Data: Nielsen; Chart: Andrew Witherspoon/Axios

TV viewership for the Democratic National Convention was down about 17% on average this year across all four nights compared to 2016.

Why it matters: The drop is likely attributable, at least in part, to the virtual nature of the convention and the plethora of streaming and digital viewing options that exist today.

  • About 15% fewer American households have pay-TV now than they did then.
  • Joe Biden's acceptance speech at the Democratic National Convention drew the highest ratings of any night during the four-day event, according to Nielsen ratings.

Details: MSNBC received the most total viewers among all networks, cable and broadcast, across the four-day event. Fox, which usually dominates the evening primetime hours in viewership, lagged way behind.

The big picture: The numbers show how a growing sense of partisan news consumption in America may have curtailed viewership.

  • The ratings drop was weighted more heavily to massive decreases in viewership of traditional broadcast networks like CBS, NBC and ABC, compared to cable, which typically has more politically active viewers.

Be smart: There's no way of measuring exactly how many people streamed the convention or watched clips of it on social channels, but presumably, millions more Americans tuned in online.

  • The Biden campaign told CNN that over four days, there were roughly 35.5 million livestream views combined over the online platforms of organizations that streamed the convention.

Go deeper

Oct 24, 2020 - Politics & Policy

Biden is highest-spending political candidate on TV ads

Joe Biden. Photo: Sean Rayford/Getty Images

After spending an additional $45.2 million on political ads this week, former Vice President Joe Biden has become the highest-spending political candidate on TV ads ever, according to data from Advertising Analytics.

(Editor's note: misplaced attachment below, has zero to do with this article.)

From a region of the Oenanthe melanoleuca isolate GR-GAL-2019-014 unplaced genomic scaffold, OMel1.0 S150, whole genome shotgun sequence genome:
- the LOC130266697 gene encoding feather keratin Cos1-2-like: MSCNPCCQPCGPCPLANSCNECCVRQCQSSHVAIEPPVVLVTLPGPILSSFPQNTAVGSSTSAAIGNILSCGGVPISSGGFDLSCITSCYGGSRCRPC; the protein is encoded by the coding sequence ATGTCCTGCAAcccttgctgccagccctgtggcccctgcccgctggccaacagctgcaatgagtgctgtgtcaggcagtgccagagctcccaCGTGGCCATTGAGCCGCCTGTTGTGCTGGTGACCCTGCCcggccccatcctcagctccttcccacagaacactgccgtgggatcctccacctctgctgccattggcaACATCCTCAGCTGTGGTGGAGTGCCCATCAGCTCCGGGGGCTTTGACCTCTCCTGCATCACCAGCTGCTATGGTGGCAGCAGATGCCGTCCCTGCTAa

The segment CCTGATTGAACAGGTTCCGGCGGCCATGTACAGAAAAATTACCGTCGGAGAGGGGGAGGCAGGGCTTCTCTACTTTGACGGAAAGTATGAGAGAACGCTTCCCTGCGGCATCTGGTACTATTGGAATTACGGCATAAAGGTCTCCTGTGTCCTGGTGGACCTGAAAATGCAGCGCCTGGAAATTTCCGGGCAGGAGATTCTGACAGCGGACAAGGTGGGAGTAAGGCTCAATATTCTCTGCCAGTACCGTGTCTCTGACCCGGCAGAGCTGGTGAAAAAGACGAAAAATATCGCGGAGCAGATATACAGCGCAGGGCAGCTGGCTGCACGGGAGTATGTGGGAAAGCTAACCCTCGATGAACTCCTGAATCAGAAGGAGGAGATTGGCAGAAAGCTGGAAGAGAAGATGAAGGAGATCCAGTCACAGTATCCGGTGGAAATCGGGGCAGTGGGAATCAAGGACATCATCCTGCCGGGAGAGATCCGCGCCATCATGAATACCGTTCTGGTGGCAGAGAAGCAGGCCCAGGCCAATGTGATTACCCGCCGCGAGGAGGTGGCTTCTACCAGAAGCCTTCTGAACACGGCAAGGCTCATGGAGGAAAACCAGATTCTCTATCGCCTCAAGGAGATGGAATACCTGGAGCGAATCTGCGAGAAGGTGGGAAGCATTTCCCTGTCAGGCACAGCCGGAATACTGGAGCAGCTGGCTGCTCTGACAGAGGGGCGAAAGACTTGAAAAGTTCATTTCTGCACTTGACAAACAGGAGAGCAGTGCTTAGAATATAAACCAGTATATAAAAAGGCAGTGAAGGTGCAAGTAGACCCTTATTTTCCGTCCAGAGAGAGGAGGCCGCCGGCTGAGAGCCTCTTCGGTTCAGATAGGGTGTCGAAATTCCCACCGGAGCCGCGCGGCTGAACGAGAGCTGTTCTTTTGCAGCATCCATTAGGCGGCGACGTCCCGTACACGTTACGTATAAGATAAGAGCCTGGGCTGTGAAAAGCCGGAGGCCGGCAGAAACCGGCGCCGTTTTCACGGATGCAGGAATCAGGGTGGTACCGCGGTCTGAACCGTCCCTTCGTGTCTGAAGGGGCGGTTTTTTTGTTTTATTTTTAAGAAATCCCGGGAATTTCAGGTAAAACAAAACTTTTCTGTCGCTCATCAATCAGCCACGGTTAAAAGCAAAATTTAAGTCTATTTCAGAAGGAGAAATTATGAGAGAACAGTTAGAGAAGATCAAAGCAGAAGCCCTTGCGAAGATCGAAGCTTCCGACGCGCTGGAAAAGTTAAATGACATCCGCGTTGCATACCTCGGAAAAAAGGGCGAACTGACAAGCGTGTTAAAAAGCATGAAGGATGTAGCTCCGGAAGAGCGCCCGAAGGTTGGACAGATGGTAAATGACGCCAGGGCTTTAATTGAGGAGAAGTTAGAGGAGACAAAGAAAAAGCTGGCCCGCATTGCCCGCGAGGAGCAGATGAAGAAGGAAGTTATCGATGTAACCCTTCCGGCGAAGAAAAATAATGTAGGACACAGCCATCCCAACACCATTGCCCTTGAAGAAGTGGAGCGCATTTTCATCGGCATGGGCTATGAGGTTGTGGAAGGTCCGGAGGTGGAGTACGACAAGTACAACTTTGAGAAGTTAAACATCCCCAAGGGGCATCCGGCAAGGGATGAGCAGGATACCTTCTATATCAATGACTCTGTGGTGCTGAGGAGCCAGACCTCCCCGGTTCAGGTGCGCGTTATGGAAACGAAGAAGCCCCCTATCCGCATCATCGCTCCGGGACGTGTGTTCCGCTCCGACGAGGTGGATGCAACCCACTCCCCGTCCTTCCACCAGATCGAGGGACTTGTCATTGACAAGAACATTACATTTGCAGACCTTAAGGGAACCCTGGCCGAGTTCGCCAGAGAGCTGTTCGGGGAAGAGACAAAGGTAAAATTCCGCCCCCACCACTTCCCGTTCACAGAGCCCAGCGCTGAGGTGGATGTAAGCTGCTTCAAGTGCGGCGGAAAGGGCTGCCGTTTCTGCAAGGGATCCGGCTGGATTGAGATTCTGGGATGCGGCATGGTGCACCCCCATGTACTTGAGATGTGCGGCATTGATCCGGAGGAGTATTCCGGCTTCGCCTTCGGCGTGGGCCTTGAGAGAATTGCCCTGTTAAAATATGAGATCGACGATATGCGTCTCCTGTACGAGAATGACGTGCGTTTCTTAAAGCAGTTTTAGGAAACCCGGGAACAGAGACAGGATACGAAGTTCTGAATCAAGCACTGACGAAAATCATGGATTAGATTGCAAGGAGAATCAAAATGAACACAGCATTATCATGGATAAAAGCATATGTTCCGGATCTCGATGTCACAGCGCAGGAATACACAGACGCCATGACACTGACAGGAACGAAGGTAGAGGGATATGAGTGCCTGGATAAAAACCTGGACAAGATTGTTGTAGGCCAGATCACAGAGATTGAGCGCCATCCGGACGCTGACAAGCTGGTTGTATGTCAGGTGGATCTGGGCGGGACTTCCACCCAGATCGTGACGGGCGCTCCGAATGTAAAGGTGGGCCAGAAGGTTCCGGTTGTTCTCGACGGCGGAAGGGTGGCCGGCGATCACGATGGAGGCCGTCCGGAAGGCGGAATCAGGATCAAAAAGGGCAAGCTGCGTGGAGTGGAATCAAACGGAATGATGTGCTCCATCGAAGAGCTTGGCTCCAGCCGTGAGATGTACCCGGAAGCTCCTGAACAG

By the numbers: In total, the Biden campaign has spent $582.7 million on TV ads between 2019 and 2020, officially surpassing Michael Bloomberg's record spend of roughly $582 million. Biden's spend includes his primary and general election advertising.

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Illustration: Sarah Grillo/Axios

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In photos: Coronavirus restrictions grow across Europe

A skeleton is placed at a restaurant table in Rome to protest Italy's restrictions that'll see gyms, movie theaters and pools close and bars and restaurants required to shut by 6 p.m. until at least Nov. 24. Photo: Antonio Masiello/Getty Images

Restrictions are returning across much of Europe as the continent faces a second coronavirus wave.

The big picture: Spain and France each surpassed 1 million cases last week, and both countries have implemented further restrictions on citizens. Italian officials announced strict new measures, effective Monday, to combat another cases spike. From Denmark to Romania, take a look at what steps countries have been taking, in photos.

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